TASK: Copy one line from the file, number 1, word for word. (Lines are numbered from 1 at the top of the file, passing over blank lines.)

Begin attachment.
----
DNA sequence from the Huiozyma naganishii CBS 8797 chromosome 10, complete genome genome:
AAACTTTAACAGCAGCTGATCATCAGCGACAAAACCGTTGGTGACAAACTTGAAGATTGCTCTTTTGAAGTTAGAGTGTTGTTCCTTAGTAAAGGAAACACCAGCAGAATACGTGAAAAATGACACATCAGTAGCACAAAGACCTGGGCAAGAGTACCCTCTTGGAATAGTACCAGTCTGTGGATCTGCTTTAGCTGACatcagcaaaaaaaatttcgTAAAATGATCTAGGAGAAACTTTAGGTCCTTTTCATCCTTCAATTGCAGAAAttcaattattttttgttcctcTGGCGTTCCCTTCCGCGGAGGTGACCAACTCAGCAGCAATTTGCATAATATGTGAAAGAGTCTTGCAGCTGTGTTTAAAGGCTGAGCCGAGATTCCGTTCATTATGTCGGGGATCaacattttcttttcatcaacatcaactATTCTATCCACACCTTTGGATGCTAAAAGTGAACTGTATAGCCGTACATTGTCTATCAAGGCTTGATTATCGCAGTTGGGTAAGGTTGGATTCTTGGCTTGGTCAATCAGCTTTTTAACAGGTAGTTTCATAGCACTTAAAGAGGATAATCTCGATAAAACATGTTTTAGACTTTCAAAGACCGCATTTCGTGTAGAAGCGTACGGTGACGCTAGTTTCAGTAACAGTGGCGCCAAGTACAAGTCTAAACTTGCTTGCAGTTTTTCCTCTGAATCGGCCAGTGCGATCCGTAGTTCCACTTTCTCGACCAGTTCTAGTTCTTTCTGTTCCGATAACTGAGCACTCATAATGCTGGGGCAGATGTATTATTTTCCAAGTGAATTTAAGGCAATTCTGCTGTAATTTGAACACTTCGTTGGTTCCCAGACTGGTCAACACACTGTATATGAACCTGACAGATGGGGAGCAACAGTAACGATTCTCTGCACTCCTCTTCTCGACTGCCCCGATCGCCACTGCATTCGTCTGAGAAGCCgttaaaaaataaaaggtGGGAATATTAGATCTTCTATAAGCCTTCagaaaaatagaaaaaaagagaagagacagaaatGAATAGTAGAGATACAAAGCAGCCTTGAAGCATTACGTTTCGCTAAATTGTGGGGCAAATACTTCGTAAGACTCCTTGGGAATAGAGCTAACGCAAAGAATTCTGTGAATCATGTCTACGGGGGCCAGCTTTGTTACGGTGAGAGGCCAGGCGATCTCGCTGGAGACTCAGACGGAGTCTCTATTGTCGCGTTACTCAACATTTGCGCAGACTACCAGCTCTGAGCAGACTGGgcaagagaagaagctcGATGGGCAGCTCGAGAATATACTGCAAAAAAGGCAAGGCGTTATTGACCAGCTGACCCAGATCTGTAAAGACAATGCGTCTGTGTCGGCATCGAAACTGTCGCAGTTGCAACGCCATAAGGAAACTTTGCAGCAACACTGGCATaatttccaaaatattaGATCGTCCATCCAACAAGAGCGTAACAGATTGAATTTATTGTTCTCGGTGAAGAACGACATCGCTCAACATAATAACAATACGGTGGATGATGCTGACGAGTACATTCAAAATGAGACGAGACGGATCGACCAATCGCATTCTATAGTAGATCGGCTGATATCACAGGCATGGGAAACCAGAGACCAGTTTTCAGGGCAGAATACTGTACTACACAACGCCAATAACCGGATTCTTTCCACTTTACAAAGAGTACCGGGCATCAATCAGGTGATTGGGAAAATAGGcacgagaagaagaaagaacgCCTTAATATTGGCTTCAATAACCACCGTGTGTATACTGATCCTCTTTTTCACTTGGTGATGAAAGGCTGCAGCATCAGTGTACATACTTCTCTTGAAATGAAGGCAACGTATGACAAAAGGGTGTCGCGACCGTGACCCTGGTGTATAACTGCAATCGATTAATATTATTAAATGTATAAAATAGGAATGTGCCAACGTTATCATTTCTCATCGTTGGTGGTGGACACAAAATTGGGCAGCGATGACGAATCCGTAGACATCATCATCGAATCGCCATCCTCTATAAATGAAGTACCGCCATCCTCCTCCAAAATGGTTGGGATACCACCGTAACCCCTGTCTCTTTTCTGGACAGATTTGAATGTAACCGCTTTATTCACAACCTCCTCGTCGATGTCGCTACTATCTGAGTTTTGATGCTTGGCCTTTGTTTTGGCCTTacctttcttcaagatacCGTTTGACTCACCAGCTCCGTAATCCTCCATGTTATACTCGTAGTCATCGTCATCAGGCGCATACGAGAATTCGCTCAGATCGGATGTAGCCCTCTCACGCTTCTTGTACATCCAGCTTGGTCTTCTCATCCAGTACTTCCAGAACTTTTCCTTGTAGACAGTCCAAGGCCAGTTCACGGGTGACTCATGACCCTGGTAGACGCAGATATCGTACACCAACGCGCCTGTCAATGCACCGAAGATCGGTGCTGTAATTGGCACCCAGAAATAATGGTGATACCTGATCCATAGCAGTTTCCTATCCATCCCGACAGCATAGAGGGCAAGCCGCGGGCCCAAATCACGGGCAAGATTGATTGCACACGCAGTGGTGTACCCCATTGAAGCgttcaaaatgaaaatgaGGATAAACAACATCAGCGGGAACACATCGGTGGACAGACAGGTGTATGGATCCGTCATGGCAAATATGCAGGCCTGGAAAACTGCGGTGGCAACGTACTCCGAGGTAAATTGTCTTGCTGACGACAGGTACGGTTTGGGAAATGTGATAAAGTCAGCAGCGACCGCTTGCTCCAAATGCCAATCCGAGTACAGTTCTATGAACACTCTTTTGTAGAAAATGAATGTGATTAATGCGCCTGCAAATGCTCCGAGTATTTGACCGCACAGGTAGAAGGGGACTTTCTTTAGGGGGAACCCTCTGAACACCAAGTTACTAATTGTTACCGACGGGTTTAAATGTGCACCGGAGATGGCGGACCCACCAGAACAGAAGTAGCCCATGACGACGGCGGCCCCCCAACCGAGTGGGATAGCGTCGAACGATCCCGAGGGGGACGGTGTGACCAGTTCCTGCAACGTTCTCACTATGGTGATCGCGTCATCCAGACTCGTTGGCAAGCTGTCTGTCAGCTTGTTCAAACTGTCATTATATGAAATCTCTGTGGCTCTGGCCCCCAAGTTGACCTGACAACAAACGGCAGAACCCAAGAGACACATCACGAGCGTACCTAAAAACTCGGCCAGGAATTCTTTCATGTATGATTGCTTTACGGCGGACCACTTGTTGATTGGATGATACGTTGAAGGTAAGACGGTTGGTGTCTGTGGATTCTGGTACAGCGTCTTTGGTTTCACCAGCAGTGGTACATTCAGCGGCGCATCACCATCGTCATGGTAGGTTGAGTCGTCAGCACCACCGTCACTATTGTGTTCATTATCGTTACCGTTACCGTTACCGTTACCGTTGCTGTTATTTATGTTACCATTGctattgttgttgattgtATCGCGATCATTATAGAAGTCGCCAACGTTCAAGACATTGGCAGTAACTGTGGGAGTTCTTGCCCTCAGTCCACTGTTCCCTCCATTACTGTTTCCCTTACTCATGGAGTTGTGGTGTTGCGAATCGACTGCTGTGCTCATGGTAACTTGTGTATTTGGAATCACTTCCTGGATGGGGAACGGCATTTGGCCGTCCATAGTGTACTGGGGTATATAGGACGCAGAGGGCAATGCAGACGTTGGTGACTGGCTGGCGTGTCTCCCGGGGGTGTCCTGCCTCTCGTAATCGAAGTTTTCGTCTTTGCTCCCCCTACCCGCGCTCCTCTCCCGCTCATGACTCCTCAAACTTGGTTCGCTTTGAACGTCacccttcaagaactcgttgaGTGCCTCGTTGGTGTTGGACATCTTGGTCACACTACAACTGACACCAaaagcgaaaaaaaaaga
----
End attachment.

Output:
DNA sequence from the Huiozyma naganishii CBS 8797 chromosome 10, complete genome genome: